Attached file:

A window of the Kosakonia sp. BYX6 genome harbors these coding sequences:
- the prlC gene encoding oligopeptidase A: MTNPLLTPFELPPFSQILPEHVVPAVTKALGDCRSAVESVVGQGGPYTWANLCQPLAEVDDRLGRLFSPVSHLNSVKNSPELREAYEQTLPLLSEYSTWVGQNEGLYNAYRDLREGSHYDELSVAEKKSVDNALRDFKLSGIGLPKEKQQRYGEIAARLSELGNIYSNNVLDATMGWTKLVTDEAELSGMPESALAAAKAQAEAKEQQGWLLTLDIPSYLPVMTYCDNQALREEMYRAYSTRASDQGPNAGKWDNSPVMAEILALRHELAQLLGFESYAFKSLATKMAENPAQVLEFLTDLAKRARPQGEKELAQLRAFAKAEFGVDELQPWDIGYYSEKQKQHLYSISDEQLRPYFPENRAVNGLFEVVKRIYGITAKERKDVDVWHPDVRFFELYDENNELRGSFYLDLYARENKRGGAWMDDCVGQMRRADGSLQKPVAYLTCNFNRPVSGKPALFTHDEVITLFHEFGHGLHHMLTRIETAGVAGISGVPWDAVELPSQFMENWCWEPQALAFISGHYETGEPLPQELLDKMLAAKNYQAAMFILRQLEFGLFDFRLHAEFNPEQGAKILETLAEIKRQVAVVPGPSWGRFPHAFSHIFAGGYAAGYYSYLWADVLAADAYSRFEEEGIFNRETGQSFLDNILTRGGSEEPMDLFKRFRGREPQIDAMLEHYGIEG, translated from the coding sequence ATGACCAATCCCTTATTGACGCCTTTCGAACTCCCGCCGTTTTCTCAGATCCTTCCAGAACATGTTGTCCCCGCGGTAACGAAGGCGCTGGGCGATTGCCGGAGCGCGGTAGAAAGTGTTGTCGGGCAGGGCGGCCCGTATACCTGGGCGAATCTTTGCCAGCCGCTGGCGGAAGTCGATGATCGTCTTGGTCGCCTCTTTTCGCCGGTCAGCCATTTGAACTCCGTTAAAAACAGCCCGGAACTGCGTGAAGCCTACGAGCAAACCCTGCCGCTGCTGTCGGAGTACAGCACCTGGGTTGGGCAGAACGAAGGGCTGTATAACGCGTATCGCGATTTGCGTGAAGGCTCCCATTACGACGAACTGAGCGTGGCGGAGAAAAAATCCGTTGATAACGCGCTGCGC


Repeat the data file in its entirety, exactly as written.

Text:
A window of the Kosakonia sp. BYX6 genome harbors these coding sequences:
- the prlC gene encoding oligopeptidase A: MTNPLLTPFELPPFSQILPEHVVPAVTKALGDCRSAVESVVGQGGPYTWANLCQPLAEVDDRLGRLFSPVSHLNSVKNSPELREAYEQTLPLLSEYSTWVGQNEGLYNAYRDLREGSHYDELSVAEKKSVDNALRDFKLSGIGLPKEKQQRYGEIAARLSELGNIYSNNVLDATMGWTKLVTDEAELSGMPESALAAAKAQAEAKEQQGWLLTLDIPSYLPVMTYCDNQALREEMYRAYSTRASDQGPNAGKWDNSPVMAEILALRHELAQLLGFESYAFKSLATKMAENPAQVLEFLTDLAKRARPQGEKELAQLRAFAKAEFGVDELQPWDIGYYSEKQKQHLYSISDEQLRPYFPENRAVNGLFEVVKRIYGITAKERKDVDVWHPDVRFFELYDENNELRGSFYLDLYARENKRGGAWMDDCVGQMRRADGSLQKPVAYLTCNFNRPVSGKPALFTHDEVITLFHEFGHGLHHMLTRIETAGVAGISGVPWDAVELPSQFMENWCWEPQALAFISGHYETGEPLPQELLDKMLAAKNYQAAMFILRQLEFGLFDFRLHAEFNPEQGAKILETLAEIKRQVAVVPGPSWGRFPHAFSHIFAGGYAAGYYSYLWADVLAADAYSRFEEEGIFNRETGQSFLDNILTRGGSEEPMDLFKRFRGREPQIDAMLEHYGIEG, translated from the coding sequence ATGACCAATCCCTTATTGACGCCTTTCGAACTCCCGCCGTTTTCTCAGATCCTTCCAGAACATGTTGTCCCCGCGGTAACGAAGGCGCTGGGCGATTGCCGGAGCGCGGTAGAAAGTGTTGTCGGGCAGGGCGGCCCGTATACCTGGGCGAATCTTTGCCAGCCGCTGGCGGAAGTCGATGATCGTCTTGGTCGCCTCTTTTCGCCGGTCAGCCATTTGAACTCCGTTAAAAACAGCCCGGAACTGCGTGAAGCCTACGAGCAAACCCTGCCGCTGCTGTCGGAGTACAGCACCTGGGTTGGGCAGAACGAAGGGCTGTATAACGCGTATCGCGATTTGCGTGAAGGCTCCCATTACGACGAACTGAGCGTGGCGGAGAAAAAATCCGTTGATAACGCGCTGCGC